10. 10. Non-Pharmacologic Management • Lifestyle management: – Improve sleep – Eat a balanced diet – Drink plenty of fluids – Encourage daily physical activity – Range of motion • Relaxation techniques – spiritual care, hand massage, laughter yoga (example) • Cold packs/warm blankets • Physical therapy
    11. 11. Interventions for Pain • Search MR for pain diagnosis • Medicate to facilitate pain relief AND quality sleep. • Start with non-opiod such as acetaminophen, NSAIDS OTC or Rx. • Consider long acting pain medication. • Schedule routine pain meds. • Maintain therapeutic level – same med consistently given. • PRNs are for breakthrough pain! • Use visual pain scale consistent with MDS for asking about pain • Educate nurses regarding pain management!
    12. 12. PAINAD Scale • Use tool for assessing pain incognitively impaired residents – behaviors are often a sign of pain! • Evidenced based tool used for assessing pain in cognitively impaired • PAINAD measures five domains: Breathing, negative vocalizations, facial expression, body language and consolability. • Observe resident for 5 minutes.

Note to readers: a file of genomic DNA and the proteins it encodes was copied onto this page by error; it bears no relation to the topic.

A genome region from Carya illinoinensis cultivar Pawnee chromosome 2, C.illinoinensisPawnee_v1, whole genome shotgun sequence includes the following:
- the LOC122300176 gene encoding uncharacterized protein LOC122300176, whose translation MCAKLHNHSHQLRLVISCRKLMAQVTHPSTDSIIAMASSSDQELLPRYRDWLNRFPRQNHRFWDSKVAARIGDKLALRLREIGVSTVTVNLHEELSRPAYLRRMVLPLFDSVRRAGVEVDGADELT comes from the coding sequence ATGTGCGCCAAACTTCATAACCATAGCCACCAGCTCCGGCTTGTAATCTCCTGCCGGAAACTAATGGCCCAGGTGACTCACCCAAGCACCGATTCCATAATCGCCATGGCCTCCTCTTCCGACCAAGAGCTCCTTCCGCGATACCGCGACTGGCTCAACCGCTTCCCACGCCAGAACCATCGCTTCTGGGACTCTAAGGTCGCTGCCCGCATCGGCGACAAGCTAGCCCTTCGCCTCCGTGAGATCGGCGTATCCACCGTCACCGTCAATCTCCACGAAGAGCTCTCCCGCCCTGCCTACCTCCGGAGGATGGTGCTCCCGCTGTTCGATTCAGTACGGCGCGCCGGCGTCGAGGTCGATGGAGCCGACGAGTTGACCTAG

13. 13. Quiet on the Hall! • There is no evidence to suggest that alarms reduce falls. • There is evidence to suggest that alarms - increase pain, anxiety, depression and result in serious declines. • “Restraints in nursing homes were associated with continued, and increased, occurrence of serious fall-related injuries.” (Tinetti,1992) • “Strategies that reduce mobility through use of restraints have been shown to be more harmful than beneficial and should be avoided at all costs.” (Rubenstein, 1994) • Alarm reduction begins with education of staff and assessment of resident.
    14. 14. Napping Disturbs Nighttime Sleep More than one 30 - 40 minute nap, robs nighttime sleep; primarily at Stage 3 and REM Stages of sleep! Limit daytime napping…
    15. 15. Turning & Repositioning Study • Turning for Ulcer Reduction: A Multisite Randomized Clinical Trial in Nursing Homes • Journal of American Geriatrics Society (October 2013) • Nancy Bergstrom, PhD, RN et. al • Goal: Determine optimal repositioning frequency of NH residents at risk for pressure ulcers • Setting: NHs in US (20) NHs in Canada (7) • Participants: 942 age 65 older, Braden score of moderate to high. • Conclusion: There was no difference in pressure ulcer incidence over 3 weeks of observation between those turned 2,3, 4 hour intervals in this population using high density mattresses.